The Colombo Stock Exchange (CSE) announcing a series of amendments to listing rules yesterday made it mandatory for debt issues to have ratings one notch above investment grade, and completely shelved Second Board listing of debt issuances.
Hence, all future debt issuances can only be listed on the Main Board, and such debt instrument must carry a minimum credit rating of one notch above the investment grade.
Minimum par value of a listed debt instrument was also made at Rs.100, but the minimum subscription as well as any subsequent subscriptions in excess of the minimum which was brought down to Rs.10,000 and its multiples respectively remained unchanged.
The rules were made effective from December 09, 2013.
Further, any State Owned Enterprises (SOE) seeking listed debt issuances will have to be guaranteed by the government of Sri Lanka or a commercial bank having an ‘A’ rating. But that SOE’s debt instrument needs to carry only the investment grade rating of BBB.
However, the existing issuances which are already in the Second Board plus the applications received on or before the date these rules come into effect shall deem to be valid until the debt instruments are expired.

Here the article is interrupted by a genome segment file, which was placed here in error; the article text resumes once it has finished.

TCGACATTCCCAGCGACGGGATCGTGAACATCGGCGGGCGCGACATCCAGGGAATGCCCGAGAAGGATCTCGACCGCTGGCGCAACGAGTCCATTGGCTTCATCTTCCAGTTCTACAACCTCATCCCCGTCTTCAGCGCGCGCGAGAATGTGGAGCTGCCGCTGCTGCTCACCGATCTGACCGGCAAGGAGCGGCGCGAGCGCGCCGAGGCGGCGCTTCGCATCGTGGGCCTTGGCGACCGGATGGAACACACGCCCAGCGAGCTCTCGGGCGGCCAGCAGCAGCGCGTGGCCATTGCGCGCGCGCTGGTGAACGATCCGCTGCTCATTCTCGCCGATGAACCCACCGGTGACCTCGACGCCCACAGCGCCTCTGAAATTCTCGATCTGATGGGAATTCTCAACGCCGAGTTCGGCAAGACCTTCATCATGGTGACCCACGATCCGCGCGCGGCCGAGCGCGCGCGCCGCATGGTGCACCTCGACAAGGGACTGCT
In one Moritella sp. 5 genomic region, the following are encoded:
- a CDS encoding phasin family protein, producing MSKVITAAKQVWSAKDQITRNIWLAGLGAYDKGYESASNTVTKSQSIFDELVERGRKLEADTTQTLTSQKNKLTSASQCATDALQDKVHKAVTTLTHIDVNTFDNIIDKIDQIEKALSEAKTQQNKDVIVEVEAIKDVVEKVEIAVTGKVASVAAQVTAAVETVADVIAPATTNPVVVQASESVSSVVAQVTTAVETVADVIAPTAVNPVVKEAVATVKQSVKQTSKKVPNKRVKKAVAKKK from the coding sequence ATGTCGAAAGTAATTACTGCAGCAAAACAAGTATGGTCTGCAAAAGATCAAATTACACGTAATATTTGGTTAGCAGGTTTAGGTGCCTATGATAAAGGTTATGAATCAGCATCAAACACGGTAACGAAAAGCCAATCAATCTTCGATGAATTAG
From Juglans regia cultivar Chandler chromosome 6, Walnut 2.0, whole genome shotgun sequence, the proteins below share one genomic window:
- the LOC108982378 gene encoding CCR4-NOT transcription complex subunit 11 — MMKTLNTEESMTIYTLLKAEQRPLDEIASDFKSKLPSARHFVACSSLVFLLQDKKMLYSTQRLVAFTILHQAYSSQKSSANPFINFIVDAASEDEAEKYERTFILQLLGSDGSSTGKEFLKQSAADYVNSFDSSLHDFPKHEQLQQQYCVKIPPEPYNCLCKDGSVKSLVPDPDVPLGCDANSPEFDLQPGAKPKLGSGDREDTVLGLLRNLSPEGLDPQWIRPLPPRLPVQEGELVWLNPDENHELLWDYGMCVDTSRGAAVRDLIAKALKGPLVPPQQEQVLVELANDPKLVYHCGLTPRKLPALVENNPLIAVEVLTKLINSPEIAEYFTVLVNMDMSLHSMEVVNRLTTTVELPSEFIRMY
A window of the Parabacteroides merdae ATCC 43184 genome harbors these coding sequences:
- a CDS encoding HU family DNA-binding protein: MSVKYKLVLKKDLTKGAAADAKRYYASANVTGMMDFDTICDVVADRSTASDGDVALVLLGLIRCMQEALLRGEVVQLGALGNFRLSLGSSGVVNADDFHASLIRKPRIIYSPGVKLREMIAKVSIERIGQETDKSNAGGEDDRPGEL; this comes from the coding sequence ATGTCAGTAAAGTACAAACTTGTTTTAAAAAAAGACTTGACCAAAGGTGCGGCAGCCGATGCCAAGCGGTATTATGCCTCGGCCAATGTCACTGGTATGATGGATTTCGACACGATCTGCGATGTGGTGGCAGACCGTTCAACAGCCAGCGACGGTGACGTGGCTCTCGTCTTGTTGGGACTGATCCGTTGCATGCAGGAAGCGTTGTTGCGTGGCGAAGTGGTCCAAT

The Colombo bourse in the recent past saw few companies with their debt instruments having below investment grade ratings raising capital via listed debenture issues. But capital market stakeholders flagged their concerns over such issuances warning that one such failure could completely shy away investors from the debt market.
“In fact we went and told the minimum should at least be BBB+ and not anything below,” said CSE Director Vajira Kulatilaka who is also a member in a committee to decide the minimum issuer ratings in end October.
Year-to-date 29 entities have raised as much as Rs.45.6 billion in capital via 27 debenture initial public offerings and 2 introductions by Pan Asia Bank PLC and Alliance Finance Company PLC.
While 19 issuances already listed, the balance 08 issuances are awaiting their listing turn.
As it was not certain whether the withholding tax exemption given in the budget 2013 might be reversed by the budget 2014, Sri Lankan corporates were in a debenture rush during the second half of the year.
Sri Lanka’s Corporate debt market is projected to reach at least US $ 10 billion by end 2016.
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